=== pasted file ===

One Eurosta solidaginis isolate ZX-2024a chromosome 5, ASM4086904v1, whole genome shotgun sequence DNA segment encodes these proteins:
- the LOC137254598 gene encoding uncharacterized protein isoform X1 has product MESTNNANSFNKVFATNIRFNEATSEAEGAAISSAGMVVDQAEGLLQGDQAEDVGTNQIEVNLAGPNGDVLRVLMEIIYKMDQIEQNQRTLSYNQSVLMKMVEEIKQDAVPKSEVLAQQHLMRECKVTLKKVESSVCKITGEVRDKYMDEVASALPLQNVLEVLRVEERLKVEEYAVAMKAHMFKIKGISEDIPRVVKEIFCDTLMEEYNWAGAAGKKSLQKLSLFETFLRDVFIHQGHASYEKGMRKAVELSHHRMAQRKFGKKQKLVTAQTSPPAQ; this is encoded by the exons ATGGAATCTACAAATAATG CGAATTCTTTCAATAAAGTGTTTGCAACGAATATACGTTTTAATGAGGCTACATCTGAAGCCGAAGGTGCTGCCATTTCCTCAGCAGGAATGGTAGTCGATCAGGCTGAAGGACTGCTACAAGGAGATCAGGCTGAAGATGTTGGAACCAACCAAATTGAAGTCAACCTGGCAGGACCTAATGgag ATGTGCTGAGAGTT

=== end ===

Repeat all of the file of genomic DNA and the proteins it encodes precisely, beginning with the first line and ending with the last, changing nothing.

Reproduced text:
One Eurosta solidaginis isolate ZX-2024a chromosome 5, ASM4086904v1, whole genome shotgun sequence DNA segment encodes these proteins:
- the LOC137254598 gene encoding uncharacterized protein isoform X1 has product MESTNNANSFNKVFATNIRFNEATSEAEGAAISSAGMVVDQAEGLLQGDQAEDVGTNQIEVNLAGPNGDVLRVLMEIIYKMDQIEQNQRTLSYNQSVLMKMVEEIKQDAVPKSEVLAQQHLMRECKVTLKKVESSVCKITGEVRDKYMDEVASALPLQNVLEVLRVEERLKVEEYAVAMKAHMFKIKGISEDIPRVVKEIFCDTLMEEYNWAGAAGKKSLQKLSLFETFLRDVFIHQGHASYEKGMRKAVELSHHRMAQRKFGKKQKLVTAQTSPPAQ; this is encoded by the exons ATGGAATCTACAAATAATG CGAATTCTTTCAATAAAGTGTTTGCAACGAATATACGTTTTAATGAGGCTACATCTGAAGCCGAAGGTGCTGCCATTTCCTCAGCAGGAATGGTAGTCGATCAGGCTGAAGGACTGCTACAAGGAGATCAGGCTGAAGATGTTGGAACCAACCAAATTGAAGTCAACCTGGCAGGACCTAATGgag ATGTGCTGAGAGTT